After posting my nomakeupselfie across my social media I saw a mixtures of responses for my own, and others contributions, with some asking what good a girl taking a selfie could possibly do to help cancer, and suggesting it was more for the purpose of seeking attention and compliments on being pretty without makeup. I for one am glad to have taken part and didn’t do mine for attention as it’s hardly the best way for a spinster to find herself a potential husband! I did it because I care and have been through hell and back with my breasts myself. I can only speak from my own views and can’t justify some girls motives for doing the nomakeupselfie as I’m sure there are many reasons. For a girl to remove all of her makeup, it is quite a statement and a big ask. People can be scared of heights and do a bungee jump for charity, or be physically unfit and decide to run a marathon for a good cause; things that put them out of their comfort zone but they do it for the benefit of others. Girls are different to men in the way that they are expected to be pretty, to wear makeup and to look as attractive as possible in public, it’s sadly the way the world is. For the awareness of breast cancer, this is something that every woman can do to share the message, whether they are young or old, in good health or fighting cancer themselves. Have you noticed the TV adverts have changed from asking people to run and walk for life to hosting a night in at home instead and donating the money you would have spent on a night out to the charity, this is to involve everybody instead of just those who are physically capable. To ask a woman to remove her makeup and share the evidence with the world is something so exposing and takes great guts showing dedication to helping a cause. I wonder if men would agree to have an official body come to their home to measure their manhood and post the unaltered details to the world? It’s quite a far fetched example granted, but that’s what makes men men and women women, their manhood and our perceived beauty. Women are self conscious at the best of times so it takes a lot for us to come together and show the world what we look like with no makeup as some have never even show their own partners. Maybe it’s a female thing that isn’t emotionally obvious to men, and maybe some girls are doing it just for attention and a confidence boost. But for me it’s just as important as doing what I already do for all the causes I hold dear to my heart, raising awareness and saving lives. I have just had an horrendous battle with my PIP breast implants and was bullied throughout school for being ugly until I left as a teenager and became a model, so this was a big step for me to take but I did so to help share this precious message.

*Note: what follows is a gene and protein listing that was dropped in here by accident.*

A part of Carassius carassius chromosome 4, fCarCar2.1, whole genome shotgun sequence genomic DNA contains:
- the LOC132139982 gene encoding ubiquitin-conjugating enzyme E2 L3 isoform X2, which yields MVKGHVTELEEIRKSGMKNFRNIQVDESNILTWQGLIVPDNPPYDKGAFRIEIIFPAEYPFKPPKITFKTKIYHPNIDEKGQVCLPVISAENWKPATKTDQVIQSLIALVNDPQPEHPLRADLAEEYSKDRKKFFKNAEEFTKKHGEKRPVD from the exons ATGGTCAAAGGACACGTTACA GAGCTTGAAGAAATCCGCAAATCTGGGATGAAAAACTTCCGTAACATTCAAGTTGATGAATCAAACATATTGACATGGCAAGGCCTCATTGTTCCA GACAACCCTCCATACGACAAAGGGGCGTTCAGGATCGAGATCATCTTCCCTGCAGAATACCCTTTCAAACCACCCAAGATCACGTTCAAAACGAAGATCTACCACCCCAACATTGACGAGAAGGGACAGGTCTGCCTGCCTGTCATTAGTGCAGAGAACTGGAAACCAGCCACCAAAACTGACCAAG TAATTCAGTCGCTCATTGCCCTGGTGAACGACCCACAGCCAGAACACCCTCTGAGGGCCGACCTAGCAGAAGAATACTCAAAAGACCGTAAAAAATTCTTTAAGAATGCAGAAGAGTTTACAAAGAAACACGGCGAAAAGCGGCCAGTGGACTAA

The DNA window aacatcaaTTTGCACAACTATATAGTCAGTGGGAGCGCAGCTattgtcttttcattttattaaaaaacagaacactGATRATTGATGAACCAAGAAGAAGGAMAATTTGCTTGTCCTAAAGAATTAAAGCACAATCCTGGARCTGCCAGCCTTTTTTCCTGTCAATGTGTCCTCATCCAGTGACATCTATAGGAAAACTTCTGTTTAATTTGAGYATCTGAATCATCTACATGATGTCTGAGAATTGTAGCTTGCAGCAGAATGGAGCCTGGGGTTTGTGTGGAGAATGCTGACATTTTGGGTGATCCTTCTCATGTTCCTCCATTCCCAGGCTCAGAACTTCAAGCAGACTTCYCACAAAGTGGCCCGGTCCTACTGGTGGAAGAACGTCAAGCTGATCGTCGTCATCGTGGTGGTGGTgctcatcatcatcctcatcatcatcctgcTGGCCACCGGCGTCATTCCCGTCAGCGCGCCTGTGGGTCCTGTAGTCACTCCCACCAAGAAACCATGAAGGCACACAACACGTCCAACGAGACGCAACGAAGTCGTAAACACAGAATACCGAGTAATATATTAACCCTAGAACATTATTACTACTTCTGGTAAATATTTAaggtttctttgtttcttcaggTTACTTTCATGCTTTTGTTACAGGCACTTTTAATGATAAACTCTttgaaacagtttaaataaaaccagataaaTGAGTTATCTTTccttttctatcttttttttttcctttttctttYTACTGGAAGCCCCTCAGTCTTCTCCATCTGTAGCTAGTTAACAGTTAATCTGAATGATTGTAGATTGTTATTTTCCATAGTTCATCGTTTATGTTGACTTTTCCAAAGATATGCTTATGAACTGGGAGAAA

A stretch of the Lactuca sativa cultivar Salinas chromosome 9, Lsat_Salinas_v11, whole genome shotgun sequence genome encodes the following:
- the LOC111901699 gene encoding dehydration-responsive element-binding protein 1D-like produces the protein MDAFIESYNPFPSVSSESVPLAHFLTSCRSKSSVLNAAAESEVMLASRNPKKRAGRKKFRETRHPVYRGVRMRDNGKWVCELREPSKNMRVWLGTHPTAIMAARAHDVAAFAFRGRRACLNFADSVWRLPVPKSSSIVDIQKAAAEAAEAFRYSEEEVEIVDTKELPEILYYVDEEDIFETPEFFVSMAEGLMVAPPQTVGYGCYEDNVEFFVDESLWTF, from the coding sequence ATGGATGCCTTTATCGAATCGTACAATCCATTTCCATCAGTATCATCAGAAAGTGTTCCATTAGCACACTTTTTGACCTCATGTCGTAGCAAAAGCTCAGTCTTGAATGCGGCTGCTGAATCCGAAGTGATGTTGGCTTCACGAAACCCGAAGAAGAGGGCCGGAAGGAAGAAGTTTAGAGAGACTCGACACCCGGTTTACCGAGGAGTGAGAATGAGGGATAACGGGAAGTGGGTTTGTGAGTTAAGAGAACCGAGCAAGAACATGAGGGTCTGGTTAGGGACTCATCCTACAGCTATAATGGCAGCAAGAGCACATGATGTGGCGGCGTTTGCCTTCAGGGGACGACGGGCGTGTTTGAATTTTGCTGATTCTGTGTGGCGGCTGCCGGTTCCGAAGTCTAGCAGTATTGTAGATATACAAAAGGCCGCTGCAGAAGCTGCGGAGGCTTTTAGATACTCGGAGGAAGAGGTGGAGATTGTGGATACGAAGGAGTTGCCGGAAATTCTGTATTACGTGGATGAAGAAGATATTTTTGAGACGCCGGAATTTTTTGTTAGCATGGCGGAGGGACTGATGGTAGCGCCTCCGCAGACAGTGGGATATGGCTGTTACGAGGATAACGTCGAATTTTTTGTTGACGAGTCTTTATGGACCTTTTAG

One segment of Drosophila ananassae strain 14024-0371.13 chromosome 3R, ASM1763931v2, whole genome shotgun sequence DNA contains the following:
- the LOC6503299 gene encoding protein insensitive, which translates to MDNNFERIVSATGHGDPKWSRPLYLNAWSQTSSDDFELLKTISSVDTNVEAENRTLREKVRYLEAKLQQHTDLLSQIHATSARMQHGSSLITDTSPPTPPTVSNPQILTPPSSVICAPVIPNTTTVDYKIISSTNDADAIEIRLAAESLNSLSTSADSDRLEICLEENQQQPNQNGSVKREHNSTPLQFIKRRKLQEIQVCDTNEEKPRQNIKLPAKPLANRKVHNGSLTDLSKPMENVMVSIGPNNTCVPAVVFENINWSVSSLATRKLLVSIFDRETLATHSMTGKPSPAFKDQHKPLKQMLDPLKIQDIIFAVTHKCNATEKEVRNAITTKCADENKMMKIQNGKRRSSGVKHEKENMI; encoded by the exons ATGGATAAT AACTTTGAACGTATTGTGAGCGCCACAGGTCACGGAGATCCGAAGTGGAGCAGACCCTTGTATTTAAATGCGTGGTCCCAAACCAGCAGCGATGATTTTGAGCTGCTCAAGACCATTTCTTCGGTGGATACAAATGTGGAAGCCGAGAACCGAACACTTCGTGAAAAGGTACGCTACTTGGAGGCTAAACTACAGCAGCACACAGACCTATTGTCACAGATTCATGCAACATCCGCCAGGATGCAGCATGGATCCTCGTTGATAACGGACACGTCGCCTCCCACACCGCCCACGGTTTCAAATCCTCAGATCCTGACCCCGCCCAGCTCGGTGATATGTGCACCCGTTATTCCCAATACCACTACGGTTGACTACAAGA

Social media is a powerful tool that should be used exactly for this purpose, to share good and help others. And for those who accuse the nomakeupselfie of being attention seeking, please put the shoe on the other foot for a second and think about how you would respond if a girl captioned her nomakeupselfie with something like “I’m so fit and sexy without my makeup, look how naturally pretty I am, I don’t even need it!” You might accuse her of being up her own arse, cock sure and attention seeking perhaps? For a girl to take off her makeup and think “Wow I’m sharing this with the world at my most vulnerable and least confident moment, sorry guys if I look less attractive, but I want to help share this message.” I think that is so humbling and humane I take my hat off to these girls. Nobody is perfect and nobody will ever be entirely happy with the way that they look, and I for one can vouch for that. But I know that I’d rather see girls celebrating one another for being human and honest for a good cause rather than bitching and backstabbing over lipgloss and heels.
Take A Break Magazine featured a story about my surgery battle this week, which was written at the end of last year following the end of my engagement and the separation of my family. Last summer I went through a very vulnerable and difficult time in silence because I didn’t want to concern or offend anybody close to me. People that I cared so incredibly for, and looked up to massively were going through a battle with their health and I feared that my own suffering might unnecessarily affect them, so I hid my pain and fears and put a smile on my face for my friends and family whilst being petrified inside and in agony. You can see the pictures of my chest above which shockingly showed multiple signs of breast cancer, and only during the surgery were my breast implants discovered to be made of illegal non-medical grade silicone that were actively leaking into my chest and affecting my circulation and breathing. My surgery was life saving. I was also told that my eyesight was of an illegal vision for driving and that I would either have to surrender my license or seek treatment for which I also underwent corrective lasering within the space of a few months. With my baby son not even a year old, having not slept nor rested properly since the start of my troublesome pregnancy, feeling constantly weak and sick from being poisoned by the leaking silicone in my chest, the potential threat of breast cancer at the age of twenty-five and the struggle to run a family and continue to do everything asked of me by others, I had the weight of the entire world on my shoulders and I struggled to keep my head above water.